In the morning, we were awoken by the deep guttural roaring of a Lion in the distance. We headed off at sunrise and followed our guide’s intuition toward a riverbank where we first searched for the possibly feeding Lion, as they do most of their hunting at dawn or dusk. We first encountered two young sister Lioness resting in the grass from a recent hunt. One sister had a patch of blood on her right front leg and there was blood around her mouth and whiskers as if she had just had a savory morning meal. We followed the sisters across a deep dry riverbed into an open plain where we were met by another young female and two older male brothers. The Lionesses gracefully strut across the grazed plain until they were no longer visible, hidden by the perimeter of a variety of tall Acacia trees and Orange Leaf Croton bushes, which they rub their bodies against to use as a natural insect repellant. The males took their time crossing the plain, often stopping abruptly and standing in place for awhile as if to check out the morning scenery. Our guide Julius informed us the two brothers were too old to hunt, depending fully on the young females of their Olkinyei Pride for kill. It was a bit humorous watching them pass Gazelle and Wildebeest as if they were uninterested on what would assumably be an easy meal. Brian and I photographed them in awe for the rest of the morning, intrigued by the gentle manner of what is the biggest predator of Africa. The ungulates always kept their eyes and bodies faced towards these majestic cats, perhaps incase one of the Lions had a second thought on simply passing them by.
All throughout our exploration, Quartz crystals glistened in small hill formations and covered the ground marking our path along the well preserved conservation making our journey a little more magical. Altogether, we observed 6 Lions and 5 Cheetah in 3 short days which left us thankful and satisfied leaving the majestic Mara. This primordial natural world inspires a profound connection to a life in the balance, constantly self correcting in brilliant diversity with beauty and splendor.
From our side of the world to yours,
Brian and Latai
Masai Mara, Kenya
The great Rift Valley runs from the center of central Kenya down to South Africa. It is the geological heart of the planet where the very first humans roamed the earth. This is where Dr. Richard Leakey unearthed and named the unique pre hominid species Austriolpithicus Afarensis, which he named Lucy, the first scientifically identified human. The diverse flora, fauna, and people of Kenya are a reflection of our humanity in its most authentic being. Our presence at this ancient valley lake in search of huge flocks of pink Flamingos felt totally different than the other locations we had visited in Kenya.
Tall Yellow Fever Acacia forests framed the marshy banks of Lake Nakuru, Nakuru meaning “salty dust.” We first came upon a mother Zebra & her foal nursing. A Rothschild Giraffe gracefully meandered by. A White Rhino grazed on the tall savannah grass. We approached the lake shore to catch a glimpse of the huge flocks of pink flamingos which can number up to the millions. We had heard that many flocks have previously flown north to find more shallow lakes in dryer regions as the water level at Lake Nakuru has risen 30% in past few years and the Flaminogs enjoy eating in the shallow marshes to find their favorite algaes. However when we approached the waters edge we only saw two small flocks feeding and resting in the shallows. While we were unsuccessful in photographing the pink flamingos in flight at sunset as we had hoped, we were enchanted by the beauty and peace of the twilight which fell behind the forested horizon casting vibrant orange hues into the sky and reflecting off the surface of the lake. A small flock of Great white Pelican, floated by in synchronicity with the setting sun.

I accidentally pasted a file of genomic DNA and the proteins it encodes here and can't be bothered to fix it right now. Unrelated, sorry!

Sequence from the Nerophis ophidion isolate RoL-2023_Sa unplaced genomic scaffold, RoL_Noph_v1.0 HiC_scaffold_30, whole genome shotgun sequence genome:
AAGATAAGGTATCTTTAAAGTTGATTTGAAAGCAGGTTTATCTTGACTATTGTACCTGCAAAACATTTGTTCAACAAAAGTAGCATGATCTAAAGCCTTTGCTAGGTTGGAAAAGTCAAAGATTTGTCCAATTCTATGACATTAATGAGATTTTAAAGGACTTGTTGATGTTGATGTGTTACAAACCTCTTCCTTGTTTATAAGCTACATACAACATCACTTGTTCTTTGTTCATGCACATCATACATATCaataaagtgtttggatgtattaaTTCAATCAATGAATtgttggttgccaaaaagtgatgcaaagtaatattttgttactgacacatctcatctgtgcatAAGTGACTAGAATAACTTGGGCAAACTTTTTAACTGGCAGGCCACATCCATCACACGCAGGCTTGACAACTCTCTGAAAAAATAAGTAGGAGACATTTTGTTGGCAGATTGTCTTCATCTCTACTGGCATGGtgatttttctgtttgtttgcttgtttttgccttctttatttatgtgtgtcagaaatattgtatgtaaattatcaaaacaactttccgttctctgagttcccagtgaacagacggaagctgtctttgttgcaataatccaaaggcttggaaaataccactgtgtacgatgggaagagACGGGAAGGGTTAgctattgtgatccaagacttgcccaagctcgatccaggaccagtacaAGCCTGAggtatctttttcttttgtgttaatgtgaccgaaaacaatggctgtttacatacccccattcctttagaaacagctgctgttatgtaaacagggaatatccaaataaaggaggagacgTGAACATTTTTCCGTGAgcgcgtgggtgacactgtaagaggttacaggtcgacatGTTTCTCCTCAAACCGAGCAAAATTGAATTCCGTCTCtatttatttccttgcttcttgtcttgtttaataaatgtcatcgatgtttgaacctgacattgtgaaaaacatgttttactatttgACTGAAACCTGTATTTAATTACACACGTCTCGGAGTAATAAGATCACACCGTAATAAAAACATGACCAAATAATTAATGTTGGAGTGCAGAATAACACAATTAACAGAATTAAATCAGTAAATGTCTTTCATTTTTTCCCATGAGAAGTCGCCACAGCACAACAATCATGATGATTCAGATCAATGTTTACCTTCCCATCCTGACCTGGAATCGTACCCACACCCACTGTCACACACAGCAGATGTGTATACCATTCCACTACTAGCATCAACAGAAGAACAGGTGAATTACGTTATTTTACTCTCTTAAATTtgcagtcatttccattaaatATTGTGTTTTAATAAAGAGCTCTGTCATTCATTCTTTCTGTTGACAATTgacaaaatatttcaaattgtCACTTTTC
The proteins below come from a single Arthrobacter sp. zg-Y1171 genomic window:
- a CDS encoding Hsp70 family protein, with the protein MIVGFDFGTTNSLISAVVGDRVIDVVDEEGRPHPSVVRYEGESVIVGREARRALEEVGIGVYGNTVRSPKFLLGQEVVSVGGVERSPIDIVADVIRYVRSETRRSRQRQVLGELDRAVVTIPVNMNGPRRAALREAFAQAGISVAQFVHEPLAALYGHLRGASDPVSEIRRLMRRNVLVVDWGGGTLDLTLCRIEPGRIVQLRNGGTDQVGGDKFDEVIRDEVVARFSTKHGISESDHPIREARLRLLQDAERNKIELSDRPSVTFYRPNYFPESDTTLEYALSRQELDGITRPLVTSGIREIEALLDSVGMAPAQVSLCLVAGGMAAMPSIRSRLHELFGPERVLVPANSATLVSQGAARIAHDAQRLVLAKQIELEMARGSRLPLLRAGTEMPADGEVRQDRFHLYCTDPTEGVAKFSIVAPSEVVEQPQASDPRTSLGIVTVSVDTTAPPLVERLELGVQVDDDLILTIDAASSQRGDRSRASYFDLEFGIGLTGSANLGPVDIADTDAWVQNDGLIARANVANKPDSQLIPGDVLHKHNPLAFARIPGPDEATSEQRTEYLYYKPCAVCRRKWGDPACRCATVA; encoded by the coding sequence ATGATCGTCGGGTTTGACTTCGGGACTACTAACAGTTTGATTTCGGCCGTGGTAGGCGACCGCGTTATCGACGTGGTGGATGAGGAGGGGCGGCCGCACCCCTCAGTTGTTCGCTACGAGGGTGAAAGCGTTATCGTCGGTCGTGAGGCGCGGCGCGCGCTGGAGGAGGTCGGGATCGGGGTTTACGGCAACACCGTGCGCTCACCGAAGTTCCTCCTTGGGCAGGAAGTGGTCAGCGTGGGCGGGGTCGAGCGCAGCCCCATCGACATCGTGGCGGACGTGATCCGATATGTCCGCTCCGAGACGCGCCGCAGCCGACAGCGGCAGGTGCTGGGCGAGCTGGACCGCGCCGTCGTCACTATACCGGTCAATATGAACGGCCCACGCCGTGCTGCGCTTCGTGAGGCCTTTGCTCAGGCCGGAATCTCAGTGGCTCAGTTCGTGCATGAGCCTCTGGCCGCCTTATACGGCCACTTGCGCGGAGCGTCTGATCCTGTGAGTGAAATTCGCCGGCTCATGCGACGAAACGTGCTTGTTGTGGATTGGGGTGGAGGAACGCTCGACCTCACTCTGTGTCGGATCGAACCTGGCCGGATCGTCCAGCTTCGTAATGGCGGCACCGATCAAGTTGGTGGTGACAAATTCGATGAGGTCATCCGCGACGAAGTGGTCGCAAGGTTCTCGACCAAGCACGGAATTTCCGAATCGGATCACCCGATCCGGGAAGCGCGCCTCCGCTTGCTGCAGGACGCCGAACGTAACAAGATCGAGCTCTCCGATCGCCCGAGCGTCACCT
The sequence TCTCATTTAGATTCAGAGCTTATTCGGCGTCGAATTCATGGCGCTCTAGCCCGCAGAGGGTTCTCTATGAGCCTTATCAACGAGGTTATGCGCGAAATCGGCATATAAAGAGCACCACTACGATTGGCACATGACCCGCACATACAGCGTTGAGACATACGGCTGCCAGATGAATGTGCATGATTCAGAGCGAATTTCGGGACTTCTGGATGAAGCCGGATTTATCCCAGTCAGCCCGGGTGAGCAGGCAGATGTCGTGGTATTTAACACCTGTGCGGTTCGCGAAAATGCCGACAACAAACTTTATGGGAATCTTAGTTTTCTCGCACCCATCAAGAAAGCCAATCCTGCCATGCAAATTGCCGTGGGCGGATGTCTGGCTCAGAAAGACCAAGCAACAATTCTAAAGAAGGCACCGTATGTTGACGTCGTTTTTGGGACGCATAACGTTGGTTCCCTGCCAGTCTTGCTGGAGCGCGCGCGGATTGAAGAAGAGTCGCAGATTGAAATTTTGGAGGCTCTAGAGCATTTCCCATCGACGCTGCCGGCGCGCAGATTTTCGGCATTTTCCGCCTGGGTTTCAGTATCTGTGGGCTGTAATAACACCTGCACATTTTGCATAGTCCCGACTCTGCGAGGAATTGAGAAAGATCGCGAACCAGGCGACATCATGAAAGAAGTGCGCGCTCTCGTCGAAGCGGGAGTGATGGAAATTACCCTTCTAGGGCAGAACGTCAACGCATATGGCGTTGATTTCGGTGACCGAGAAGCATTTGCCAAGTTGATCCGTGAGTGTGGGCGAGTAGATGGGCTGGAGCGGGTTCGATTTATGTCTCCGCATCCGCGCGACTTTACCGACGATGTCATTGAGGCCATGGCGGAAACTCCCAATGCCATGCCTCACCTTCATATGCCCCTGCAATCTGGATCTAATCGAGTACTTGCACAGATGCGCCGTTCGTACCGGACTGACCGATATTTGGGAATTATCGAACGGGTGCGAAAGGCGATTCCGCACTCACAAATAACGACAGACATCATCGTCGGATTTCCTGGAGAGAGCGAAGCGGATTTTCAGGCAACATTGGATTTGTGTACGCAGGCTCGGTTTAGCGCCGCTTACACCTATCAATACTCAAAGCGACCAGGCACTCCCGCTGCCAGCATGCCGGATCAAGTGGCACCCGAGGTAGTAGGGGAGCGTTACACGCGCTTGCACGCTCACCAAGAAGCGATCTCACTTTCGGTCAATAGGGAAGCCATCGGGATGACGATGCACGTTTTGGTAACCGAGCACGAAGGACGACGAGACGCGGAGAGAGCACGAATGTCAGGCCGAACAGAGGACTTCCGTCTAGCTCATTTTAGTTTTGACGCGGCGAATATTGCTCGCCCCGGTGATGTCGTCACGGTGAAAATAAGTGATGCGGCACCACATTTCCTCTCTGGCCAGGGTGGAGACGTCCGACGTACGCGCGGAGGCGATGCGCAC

Kirinyagi means “place of the gods” in Kikuyu, Kenya’s largest tribe. It is their name for the summit of Mount Kenya, which lies North of Nairobi exactly on the equator. Kenya is an abbreviation of this longer place name and evokes an ancient sacredness that is easily apparent.
Spending time in the wilds of Africa reconnects one to their most authentic self by reentering one to a natural pace of life, with no agenda or destination in mind, focusing completely on the revelations of the journey itself. The present moment is rarely fully felt in our industrialized culture today, where there is always somewhere to be, someone to see, or something to watch on a cellphone, computer, or television, which distracts our attention from the natural world passing us by.
Rejuvenated by the pursuit of light, Africa brings us back to our childlike mind, encountering a new world, a land beyond time to wonder and wander. We are so pleased to offer the opportunity to photograph and encounter the unique people, ecology, and light of Kenya to our clients at Photo Safari Workshops.
As the Masai would say, “Maisha Marefu,” Long Life.
From our side of the world to yours,
Brian and Latai
Lake Nakuru, Kenya